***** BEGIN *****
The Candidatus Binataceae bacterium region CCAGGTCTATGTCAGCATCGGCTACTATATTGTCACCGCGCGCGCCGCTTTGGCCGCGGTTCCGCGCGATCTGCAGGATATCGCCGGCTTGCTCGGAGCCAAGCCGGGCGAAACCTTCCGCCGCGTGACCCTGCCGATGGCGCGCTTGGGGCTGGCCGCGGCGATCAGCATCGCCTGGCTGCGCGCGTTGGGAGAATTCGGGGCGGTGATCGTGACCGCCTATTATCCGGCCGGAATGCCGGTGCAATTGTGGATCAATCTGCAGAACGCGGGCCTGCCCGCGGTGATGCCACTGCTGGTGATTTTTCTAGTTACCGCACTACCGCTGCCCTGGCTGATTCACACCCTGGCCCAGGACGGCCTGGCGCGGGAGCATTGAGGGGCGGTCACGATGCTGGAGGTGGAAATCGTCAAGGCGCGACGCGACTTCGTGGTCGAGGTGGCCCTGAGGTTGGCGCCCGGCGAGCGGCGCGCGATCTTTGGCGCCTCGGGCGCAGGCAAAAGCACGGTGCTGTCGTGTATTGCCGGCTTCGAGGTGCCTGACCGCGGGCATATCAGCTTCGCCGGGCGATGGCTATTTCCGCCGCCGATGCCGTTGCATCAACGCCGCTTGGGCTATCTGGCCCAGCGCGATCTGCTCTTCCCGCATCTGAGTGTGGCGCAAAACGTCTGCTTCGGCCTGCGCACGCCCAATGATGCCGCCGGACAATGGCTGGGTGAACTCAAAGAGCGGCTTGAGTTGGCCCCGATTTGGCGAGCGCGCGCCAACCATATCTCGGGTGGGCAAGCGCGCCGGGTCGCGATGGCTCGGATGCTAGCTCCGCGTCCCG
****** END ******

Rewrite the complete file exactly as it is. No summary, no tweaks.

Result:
The Candidatus Binataceae bacterium region CCAGGTCTATGTCAGCATCGGCTACTATATTGTCACCGCGCGCGCCGCTTTGGCCGCGGTTCCGCGCGATCTGCAGGATATCGCCGGCTTGCTCGGAGCCAAGCCGGGCGAAACCTTCCGCCGCGTGACCCTGCCGATGGCGCGCTTGGGGCTGGCCGCGGCGATCAGCATCGCCTGGCTGCGCGCGTTGGGAGAATTCGGGGCGGTGATCGTGACCGCCTATTATCCGGCCGGAATGCCGGTGCAATTGTGGATCAATCTGCAGAACGCGGGCCTGCCCGCGGTGATGCCACTGCTGGTGATTTTTCTAGTTACCGCACTACCGCTGCCCTGGCTGATTCACACCCTGGCCCAGGACGGCCTGGCGCGGGAGCATTGAGGGGCGGTCACGATGCTGGAGGTGGAAATCGTCAAGGCGCGACGCGACTTCGTGGTCGAGGTGGCCCTGAGGTTGGCGCCCGGCGAGCGGCGCGCGATCTTTGGCGCCTCGGGCGCAGGCAAAAGCACGGTGCTGTCGTGTATTGCCGGCTTCGAGGTGCCTGACCGCGGGCATATCAGCTTCGCCGGGCGATGGCTATTTCCGCCGCCGATGCCGTTGCATCAACGCCGCTTGGGCTATCTGGCCCAGCGCGATCTGCTCTTCCCGCATCTGAGTGTGGCGCAAAACGTCTGCTTCGGCCTGCGCACGCCCAATGATGCCGCCGGACAATGGCTGGGTGAACTCAAAGAGCGGCTTGAGTTGGCCCCGATTTGGCGAGCGCGCGCCAACCATATCTCGGGTGGGCAAGCGCGCCGGGTCGCGATGGCTCGGATGCTAGCTCCGCGTCCCG